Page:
Prosecutors call for conviction of Giuliani’s partner – .

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Prosecutors call for conviction of Giuliani’s partner – .


“There was an agreement to bring Andrey Muraviev’s wealth and corruption into American politics,” Deputy US Attorney Hagan Scotten told the jury in New York. “It is clear that these defendants have agreed to donate Muraviev’s money to the American political campaigns. … There is nothing wrong with being Russian and there is nothing wrong with selling marijuana with a license. You simply cannot donate to American politicians for this license. “

Jurors heard during the trial some beneficiaries of the largesse of Parnas and his associates. One of those recipients, Adam Laxalt, is a former Nevada attorney general who is running to overthrow Senator Catherine Cortez-Masto (D-Nev.) Next year.

No candidate or campaign was charged with wrongdoing in the case, and prosecutors said political groups were unaware at the time that the donations were made on behalf of others or that the money came from Muraviev.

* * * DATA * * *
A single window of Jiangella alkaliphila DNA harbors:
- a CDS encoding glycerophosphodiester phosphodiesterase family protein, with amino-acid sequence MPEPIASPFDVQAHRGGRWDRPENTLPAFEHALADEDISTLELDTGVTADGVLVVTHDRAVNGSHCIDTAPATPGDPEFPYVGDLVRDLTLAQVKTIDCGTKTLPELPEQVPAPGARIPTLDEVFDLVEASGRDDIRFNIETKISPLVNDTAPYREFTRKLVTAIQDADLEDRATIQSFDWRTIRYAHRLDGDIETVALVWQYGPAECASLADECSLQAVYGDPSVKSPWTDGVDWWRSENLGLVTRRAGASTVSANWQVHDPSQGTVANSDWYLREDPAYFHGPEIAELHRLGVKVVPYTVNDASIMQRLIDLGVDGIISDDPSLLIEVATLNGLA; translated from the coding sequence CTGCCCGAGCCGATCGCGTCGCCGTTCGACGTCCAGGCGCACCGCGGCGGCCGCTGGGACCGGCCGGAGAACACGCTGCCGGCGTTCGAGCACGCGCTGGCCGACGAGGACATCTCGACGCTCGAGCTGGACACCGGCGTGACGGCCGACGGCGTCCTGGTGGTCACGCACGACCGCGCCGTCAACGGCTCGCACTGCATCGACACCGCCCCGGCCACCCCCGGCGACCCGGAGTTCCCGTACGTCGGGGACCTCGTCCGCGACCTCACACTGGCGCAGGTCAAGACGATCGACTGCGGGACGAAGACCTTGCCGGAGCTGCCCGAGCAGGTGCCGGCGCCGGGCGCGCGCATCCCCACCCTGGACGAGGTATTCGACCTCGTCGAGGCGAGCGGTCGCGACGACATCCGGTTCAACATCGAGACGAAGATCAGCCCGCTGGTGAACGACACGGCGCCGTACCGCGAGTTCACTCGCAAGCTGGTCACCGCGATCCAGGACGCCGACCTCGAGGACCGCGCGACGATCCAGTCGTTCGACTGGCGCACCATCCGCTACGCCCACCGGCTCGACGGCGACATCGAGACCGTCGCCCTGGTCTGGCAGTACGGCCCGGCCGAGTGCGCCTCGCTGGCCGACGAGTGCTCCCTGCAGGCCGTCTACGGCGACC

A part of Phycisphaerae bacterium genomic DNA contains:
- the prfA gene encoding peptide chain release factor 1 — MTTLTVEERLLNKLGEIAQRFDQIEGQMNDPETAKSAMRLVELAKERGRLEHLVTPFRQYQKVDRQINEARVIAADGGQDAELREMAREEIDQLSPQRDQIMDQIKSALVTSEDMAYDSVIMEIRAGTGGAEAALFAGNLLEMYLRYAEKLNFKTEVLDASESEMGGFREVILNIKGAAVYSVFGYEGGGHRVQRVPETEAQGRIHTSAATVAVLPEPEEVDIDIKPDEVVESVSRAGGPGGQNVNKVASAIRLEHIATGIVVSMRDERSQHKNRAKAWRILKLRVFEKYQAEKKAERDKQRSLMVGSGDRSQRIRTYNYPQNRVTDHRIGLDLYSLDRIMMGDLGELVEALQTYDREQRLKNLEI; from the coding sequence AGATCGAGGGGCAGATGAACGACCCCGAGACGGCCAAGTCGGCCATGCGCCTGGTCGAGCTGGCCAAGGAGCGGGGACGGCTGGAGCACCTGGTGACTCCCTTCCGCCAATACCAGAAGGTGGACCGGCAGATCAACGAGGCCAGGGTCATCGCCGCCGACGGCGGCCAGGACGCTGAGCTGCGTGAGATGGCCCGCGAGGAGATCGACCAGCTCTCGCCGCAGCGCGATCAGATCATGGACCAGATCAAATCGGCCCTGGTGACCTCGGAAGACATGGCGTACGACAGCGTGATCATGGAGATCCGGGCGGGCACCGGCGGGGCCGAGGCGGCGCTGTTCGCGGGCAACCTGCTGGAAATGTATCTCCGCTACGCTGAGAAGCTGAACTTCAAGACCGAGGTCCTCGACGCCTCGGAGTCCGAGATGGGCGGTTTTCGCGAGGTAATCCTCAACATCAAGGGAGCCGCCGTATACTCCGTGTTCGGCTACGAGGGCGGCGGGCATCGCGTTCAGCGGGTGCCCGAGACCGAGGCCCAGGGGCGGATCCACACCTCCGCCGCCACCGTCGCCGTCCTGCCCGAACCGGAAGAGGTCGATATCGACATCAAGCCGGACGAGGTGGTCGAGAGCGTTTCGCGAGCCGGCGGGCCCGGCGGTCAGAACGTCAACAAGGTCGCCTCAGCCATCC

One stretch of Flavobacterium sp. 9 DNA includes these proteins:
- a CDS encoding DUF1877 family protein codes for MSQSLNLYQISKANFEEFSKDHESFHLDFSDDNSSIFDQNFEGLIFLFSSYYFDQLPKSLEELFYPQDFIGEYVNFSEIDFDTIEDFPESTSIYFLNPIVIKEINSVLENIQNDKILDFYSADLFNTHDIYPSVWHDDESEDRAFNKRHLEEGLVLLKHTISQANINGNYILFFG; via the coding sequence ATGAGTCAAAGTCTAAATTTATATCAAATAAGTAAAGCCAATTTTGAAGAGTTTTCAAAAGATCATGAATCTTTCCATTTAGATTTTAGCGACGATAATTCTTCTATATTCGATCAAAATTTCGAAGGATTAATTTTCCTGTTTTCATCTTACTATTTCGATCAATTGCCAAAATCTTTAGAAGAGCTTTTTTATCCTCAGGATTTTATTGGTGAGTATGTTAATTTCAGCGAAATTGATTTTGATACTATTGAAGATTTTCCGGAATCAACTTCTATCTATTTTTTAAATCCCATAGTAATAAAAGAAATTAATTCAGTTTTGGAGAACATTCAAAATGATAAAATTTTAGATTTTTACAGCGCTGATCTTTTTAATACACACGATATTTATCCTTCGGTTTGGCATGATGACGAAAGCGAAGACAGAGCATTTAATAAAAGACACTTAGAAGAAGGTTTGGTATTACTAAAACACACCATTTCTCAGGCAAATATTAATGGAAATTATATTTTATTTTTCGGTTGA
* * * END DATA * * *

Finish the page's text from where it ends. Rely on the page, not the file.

However, the image of high added value political fundraising was not flattering.

“They want help from politicians. … The politicians who hung out with Fruman and Parnas were just taking the opportunity to meet them, ”Scotten said.

But despite the eye-catching, smiling photos, the men were not genuinely interested in politics. They were “acting like outright supporters when in fact, they were making fun of politics,” Scotten said.